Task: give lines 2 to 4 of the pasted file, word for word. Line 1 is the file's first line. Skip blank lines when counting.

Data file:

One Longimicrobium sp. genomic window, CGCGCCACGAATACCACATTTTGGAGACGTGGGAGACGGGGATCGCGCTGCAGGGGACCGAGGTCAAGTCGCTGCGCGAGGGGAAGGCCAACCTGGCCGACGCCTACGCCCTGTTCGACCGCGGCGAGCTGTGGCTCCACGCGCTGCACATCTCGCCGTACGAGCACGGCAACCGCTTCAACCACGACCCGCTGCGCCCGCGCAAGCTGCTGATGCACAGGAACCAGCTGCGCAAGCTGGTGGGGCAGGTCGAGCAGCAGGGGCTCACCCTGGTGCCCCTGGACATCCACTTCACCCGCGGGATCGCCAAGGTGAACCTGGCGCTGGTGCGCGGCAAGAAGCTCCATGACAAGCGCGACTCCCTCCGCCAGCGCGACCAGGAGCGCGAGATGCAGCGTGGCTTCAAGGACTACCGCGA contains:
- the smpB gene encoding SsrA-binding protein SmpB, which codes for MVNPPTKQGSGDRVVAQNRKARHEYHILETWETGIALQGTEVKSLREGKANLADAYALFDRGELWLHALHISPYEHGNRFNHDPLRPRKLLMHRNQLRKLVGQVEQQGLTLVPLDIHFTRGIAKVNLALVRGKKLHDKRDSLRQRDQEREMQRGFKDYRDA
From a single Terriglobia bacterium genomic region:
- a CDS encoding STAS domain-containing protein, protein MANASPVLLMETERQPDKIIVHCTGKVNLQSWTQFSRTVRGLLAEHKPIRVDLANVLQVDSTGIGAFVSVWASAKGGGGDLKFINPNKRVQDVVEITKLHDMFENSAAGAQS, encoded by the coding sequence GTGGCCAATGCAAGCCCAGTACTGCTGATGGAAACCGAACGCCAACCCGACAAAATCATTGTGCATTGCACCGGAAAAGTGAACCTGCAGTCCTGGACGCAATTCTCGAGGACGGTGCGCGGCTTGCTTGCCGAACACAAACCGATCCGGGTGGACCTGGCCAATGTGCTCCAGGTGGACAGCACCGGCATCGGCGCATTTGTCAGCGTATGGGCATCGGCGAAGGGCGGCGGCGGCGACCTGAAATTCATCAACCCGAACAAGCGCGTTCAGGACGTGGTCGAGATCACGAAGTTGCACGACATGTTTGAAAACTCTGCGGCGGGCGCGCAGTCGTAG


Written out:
- the smpB gene encoding SsrA-binding protein SmpB, which codes for MVNPPTKQGSGDRVVAQNRKARHEYHILETWETGIALQGTEVKSLREGKANLADAYALFDRGELWLHALHISPYEHGNRFNHDPLRPRKLLMHRNQLRKLVGQVEQQGLTLVPLDIHFTRGIAKVNLALVRGKKLHDKRDSLRQRDQEREMQRGFKDYRDA
From a single Terriglobia bacterium genomic region:
- a CDS encoding STAS domain-containing protein, protein MANASPVLLMETERQPDKIIVHCTGKVNLQSWTQFSRTVRGLLAEHKPIRVDLANVLQVDSTGIGAFVSVWASAKGGGGDLKFINPNKRVQDVVEITKLHDMFENSAAGAQS, encoded by the coding sequence GTGGCCAATGCAAGCCCAGTACTGCTGATGGAAACCGAACGCCAACCCGACAAAATCATTGTGCATTGCACCGGAAAAGTGAACCTGCAGTCCTGGACGCAATTCTCGAGGACGGTGCGCGGCTTGCTTGCCGAACACAAACCGATCCGGGTGGACCTGGCCAATGTGCTCCAGGTGGACAGCACCGGCATCGGCGCATTTGTCAGCGTATGGGCATCGGCGAAGGGCGGCGGCGGCGACCTGAAATTCATCAACCCGAACAAGCGCGTTCAGGACGTGGTCGAGATCACGAAGTTGCACGACATGTTTGAAAACTCTGCGGCGGGCGCGCAGTCGTAG